At nine-years old a midget named Karl Kosiczky escaped an unhappy home life in Germany and joined a midget show,
travelling from one European country to another until he moved to the United States.
The young man happened
on a very fortunate career opportunity in 1938 as MGM was on the hunt for little people to play those would forever-after-be-known
as 'munchkins' The movie, of course, was The Wizard of Oz.
At 21 years of age,
he auditioned and happily in the process met the 123 other little people with whom he worked through a grueling two-month
Some incidents during rehearsals and filming he
recalls vividly. Particularly amusing was his first day on the set when a prop man showed him the incredibly magnificent and
extravagant scenery. "I was startled while walking
past some trees,' he says, '...They seemed to be making faces at me.'
'I've got news for
you,' said the prop man. 'There are men in each tree and they ARE making faces at you!' That particular set-up was for the
scene in which Dorothy, along with Toto, the Scarecrow, Cowardly Lion and Tin Man, attempted to pick an apple, and the apple
trees weren't at all happy about it.
'Judy Garland was
young and a little nervous throughout the project,' recalls the munchkin. 'As the main character, she had so much work to
do. But she was very sweet and kind to all of us. What I find most amusing is that the Wicked Witch of the West, played by
Margaret Hamilton, was actually very much loved by children. She was kind to them, but,' he laughs, 'in the Wizard of Oz she
did - and still - scares them to death.'
'Standing four feet
and four inches tall, I was the smallest munchkin. I couldn't even reach the door knob,' he says. 'But not only was I the
First Trumpeter,' he boasts. 'I was also one of the Munchkin soldiers, one of the singers who led Judy Garland to 'Follow
the Yellow Brick Road,' and the only Sleepy Head boy in the nest of eggs.' That makes four parts in the Wizard of Oz!'.
'But I distinctly
recall during a newspaper interview last year, Karl chuckled about being dressed up as a female to play a munchkin towns woman,'
says Jean Nelson of Chesterton, Indiana. 'So by my count, that would make five parts.' Twenty years ago, Nelson founded the
Wizard of Oz Festival and began searching for the original munchkins. One by when as she found them, she invited them to the
Festival - which is now the oldest and largest of its kind. Penned by one newspaper writer as the' Mother of the Munchkins,'
Nelson smiles when leafing through a mass of loving hand-written letters she continually receives from Slover which always
begin 'Dear Mama Nelson' or 'Dear Mother Nelson.'
After the Wizard of
Oz, Slover continued his show business career by dancing and singing across the country in the 'Original World Famous Singers
Midget Show. 'We'd work for a week at a time, pack up and move on to another town.' When the show broke up in 1942, the man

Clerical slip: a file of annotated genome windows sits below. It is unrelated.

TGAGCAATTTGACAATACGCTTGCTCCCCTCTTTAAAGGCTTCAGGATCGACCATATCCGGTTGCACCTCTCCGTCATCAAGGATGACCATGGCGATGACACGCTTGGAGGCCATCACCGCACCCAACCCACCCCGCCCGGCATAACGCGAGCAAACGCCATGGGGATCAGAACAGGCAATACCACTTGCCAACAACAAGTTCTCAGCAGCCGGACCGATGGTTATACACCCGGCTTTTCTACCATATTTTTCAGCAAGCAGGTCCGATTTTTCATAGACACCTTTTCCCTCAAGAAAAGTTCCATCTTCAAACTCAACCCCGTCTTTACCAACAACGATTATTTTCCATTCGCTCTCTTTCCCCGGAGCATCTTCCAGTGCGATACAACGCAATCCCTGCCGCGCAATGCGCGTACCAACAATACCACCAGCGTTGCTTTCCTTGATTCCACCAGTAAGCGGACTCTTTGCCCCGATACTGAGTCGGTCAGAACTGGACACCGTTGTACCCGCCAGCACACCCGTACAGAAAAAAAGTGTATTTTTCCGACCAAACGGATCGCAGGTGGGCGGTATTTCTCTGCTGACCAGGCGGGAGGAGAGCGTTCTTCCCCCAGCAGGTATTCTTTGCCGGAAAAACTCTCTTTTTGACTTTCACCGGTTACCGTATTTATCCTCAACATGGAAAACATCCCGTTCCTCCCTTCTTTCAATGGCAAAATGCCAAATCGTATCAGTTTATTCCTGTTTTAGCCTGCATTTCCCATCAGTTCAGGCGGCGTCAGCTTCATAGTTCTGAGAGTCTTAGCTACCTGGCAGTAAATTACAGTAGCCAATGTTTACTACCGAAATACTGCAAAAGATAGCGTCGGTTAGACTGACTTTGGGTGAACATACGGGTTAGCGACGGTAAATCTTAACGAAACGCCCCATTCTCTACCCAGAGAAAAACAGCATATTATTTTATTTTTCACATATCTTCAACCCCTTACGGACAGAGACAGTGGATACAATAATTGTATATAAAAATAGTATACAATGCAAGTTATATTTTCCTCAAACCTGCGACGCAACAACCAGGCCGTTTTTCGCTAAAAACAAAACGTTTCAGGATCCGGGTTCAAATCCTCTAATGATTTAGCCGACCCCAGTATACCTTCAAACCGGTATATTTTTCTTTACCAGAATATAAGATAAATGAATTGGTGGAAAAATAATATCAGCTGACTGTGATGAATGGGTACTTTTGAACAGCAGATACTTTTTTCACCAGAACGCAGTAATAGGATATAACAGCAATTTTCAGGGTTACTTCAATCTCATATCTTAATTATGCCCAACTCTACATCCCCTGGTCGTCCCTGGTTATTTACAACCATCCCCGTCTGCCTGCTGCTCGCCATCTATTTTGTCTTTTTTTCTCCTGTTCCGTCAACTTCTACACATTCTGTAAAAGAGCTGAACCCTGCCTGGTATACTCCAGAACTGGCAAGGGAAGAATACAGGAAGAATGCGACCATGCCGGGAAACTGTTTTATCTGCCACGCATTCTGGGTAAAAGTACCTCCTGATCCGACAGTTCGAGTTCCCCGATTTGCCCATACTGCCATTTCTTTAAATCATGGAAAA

of small stature worked for B.A. Slover who owned several rides at the Royal American Carnival in Tampa. B.A. Slover and his
wife Ada took an entrepreneurial shot by opening Southern Amusement. The company booked jobs in shopping centers, loaded the
rides onto truck beds and literally took their show on the road. Kosiczky stuck with the family venture and sold tickets for
the mobile rides.
Young Karl went to
work for and live with the Slover clan in 1943. He became part of a family business with the family he'd grown to love. He
became a United States Citizen. The couple wanted to adopt Karl, but he was too old for adoption. He was, however, able to
legally change his name to Slover and he did. For the more than 20 years since B.A and Ada passed on, Carl has lived with
their son Jimmy and his wife Marion in Tampa, Florida.
Slovers' frame is
small, but his lists of professional credits and celebrities he has known is large. He worked with stars like Jimmy Durante
and Ray Milland. One movie role led to another for the little person. There was Bringing Up Baby; Terror of Tiny Town (which
boasted an all midget cast); and Laurel and Hardy's Blockhead. 'I also had a part in School Time and Magic Trio, They Gave
Him A Gun starring Spencer Tracy and' he adds, '...even played a baby in a carriage in The Lost Weekend.'
'I've got a good life.
A wonderful life. I've no complaints,' says the mild-mannered munchkin. Outdoors, he enjoys gardening and weed-pulling. But
when Florida's sun gets a bit too hot for the 82 year old, relaxes by watching Wheel of Fortune, Jeopardy and Who Wants to
be a Millionaire. Active still, Slover makes television appearances and does newspaper and magazine interviews, public appearances
at community organizations, schools and nursing homes giving advice to both young and old.
'My real joy is arriving
in Chicago, Illinois on our way to Chesterton, Indiana. We do it each September to attend the Wizard of Oz Festival. It gives
us a wonderful opportunity to spend a weekend with Oz fans and reminisce with the munchkins we worked with 66 years ago. The
town even has special ambassadors and escorts waiting on us. They make such a fuss over us, and plan for every moment of our
visit. But sadly,' says the munchkin, '...there are only nine of us left.'
Sloven's advice to
anyone who has reached his age is: 'Just try to get along the best you can. Enjoy what you have. Enjoy where you live. Most
of all, remember what Judy Garland said, '....there's no place like home.'